In my most recent set of posts in this series I showed you how to use the Windows Azure cross platform command line tools to manage a Windows Azure Mobile Service. I’m now going to change focus and look at how you can use the cross platform command line tools to manage a SQL database. I’ll start by showing you how to create a SQL database server.
Once again, just a reminder that I’m using the command line tools on a MacBook Air with OSX (Mavericks) installed, and I’m using Google Chrome as my default browser. However, the experience should be identical on Windows and Linux as well.
Open an instance of your command line (Terminal, Bash, Command Prompt, etc.) and type the following:
azure sql server create -h
The azure sql server create command is the command to use to create a SQL database server. There are several parameters/options to specify:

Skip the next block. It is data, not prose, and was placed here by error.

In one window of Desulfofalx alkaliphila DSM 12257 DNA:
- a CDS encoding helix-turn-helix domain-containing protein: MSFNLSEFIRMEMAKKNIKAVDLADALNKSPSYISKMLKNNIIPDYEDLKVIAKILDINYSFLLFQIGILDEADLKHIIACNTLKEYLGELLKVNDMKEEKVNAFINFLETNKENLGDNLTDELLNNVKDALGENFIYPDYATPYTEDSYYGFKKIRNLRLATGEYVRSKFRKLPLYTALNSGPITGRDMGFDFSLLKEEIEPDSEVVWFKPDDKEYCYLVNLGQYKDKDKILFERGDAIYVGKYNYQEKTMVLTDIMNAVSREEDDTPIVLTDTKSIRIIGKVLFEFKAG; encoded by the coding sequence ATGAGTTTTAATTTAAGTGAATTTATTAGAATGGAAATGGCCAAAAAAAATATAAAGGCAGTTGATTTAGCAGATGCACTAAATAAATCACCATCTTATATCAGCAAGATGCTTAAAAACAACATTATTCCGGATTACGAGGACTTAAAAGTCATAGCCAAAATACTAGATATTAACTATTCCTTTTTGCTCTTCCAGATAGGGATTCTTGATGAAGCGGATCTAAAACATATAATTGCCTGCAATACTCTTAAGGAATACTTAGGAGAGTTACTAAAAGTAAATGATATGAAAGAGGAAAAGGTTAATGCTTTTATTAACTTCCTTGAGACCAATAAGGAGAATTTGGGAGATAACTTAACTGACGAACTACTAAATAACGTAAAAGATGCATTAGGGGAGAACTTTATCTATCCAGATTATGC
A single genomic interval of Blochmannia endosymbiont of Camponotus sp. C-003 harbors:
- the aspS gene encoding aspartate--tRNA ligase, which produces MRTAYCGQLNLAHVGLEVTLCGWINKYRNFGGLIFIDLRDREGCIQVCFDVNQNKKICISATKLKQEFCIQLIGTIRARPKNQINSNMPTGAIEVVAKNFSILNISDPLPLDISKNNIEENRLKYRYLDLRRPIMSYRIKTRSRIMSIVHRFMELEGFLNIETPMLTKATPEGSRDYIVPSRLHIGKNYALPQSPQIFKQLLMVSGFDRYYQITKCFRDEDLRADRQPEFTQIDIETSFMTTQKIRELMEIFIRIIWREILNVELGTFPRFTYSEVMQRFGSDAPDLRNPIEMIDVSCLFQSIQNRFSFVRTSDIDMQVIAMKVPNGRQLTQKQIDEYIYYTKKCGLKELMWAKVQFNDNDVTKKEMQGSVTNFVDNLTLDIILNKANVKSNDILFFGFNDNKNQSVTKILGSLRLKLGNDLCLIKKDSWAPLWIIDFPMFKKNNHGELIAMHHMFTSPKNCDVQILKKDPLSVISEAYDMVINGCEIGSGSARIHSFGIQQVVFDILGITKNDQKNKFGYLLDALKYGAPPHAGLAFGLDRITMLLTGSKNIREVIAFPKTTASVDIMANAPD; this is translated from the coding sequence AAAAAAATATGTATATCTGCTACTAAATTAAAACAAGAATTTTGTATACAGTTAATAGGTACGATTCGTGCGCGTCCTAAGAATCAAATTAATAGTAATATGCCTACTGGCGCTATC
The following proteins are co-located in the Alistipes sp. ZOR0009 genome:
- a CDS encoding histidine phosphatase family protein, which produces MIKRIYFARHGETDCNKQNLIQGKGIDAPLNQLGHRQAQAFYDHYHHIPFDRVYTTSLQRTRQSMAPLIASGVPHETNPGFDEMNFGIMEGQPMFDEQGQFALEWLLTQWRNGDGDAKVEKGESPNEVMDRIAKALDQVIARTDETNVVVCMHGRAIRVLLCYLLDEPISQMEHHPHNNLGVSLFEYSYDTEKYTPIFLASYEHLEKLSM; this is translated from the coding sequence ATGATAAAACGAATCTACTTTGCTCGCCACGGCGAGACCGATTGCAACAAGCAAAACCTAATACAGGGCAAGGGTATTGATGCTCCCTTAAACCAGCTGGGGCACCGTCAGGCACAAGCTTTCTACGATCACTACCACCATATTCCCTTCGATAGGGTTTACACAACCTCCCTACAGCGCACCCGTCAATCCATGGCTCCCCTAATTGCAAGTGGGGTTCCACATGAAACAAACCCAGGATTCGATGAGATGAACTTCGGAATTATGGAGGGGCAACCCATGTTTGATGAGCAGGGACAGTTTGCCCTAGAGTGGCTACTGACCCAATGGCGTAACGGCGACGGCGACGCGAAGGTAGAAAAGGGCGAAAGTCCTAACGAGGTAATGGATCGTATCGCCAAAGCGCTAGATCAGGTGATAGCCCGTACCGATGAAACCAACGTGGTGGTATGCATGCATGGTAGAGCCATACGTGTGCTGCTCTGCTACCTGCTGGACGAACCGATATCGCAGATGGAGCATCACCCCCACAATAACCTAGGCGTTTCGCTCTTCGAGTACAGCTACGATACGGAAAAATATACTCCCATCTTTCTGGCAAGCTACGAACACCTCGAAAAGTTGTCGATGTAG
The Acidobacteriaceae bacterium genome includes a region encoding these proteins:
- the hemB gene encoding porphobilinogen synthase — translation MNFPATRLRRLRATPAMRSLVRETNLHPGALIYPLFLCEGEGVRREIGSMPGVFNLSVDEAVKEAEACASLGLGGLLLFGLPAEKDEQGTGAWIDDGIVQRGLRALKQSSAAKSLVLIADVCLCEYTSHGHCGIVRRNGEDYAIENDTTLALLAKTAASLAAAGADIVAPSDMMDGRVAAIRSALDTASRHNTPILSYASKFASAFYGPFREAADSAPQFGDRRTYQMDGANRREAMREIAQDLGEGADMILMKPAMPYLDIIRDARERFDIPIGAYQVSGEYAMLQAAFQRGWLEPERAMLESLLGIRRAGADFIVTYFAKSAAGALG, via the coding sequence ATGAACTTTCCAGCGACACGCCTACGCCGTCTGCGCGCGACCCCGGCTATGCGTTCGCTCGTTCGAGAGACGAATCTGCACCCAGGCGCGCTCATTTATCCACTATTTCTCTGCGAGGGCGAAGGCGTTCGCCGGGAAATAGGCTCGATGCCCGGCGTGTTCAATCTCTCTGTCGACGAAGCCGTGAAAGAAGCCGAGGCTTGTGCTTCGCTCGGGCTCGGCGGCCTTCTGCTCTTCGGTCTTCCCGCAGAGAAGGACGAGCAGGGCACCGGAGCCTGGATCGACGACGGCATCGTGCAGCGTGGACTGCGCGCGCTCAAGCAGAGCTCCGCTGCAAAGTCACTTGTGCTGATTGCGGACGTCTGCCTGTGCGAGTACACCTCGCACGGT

- —administratorLogin. The administrator’s login for the SQL database server.
- —administratorPassword. The administrator’s password for the SQL database server.
- —location. The location where the SQL database server should be created.
- —defaultFirewallRule. Adds a rule to the SQL database server allowing access from Windows Azure.
To create a server in West US, enter the following into your CLI, substituting where appropriate:
azure sql server create —defaultFirewallRule ‘[YOUR ADMIN NAME]‘ ‘[YOUR ADMIN PASSWORD]‘ ‘West US’
I used the following:
azure sql server create —defaultFirewallRule ‘adam’ ‘MY PASSWORD’ ‘West US’
Once the command completes and the SQL database server is created, the name of the server will be in the output of the CLI. You can go to the Windows Azure Management Portal to verify the server has been created.
That’s it for now. In my next post I’ll show you how to use the cross platform command line tools to list your SQL servers.
Did you know you can try Windows Azure for free for 30 days? Just go to http://aka.ms/thecloud and sign up.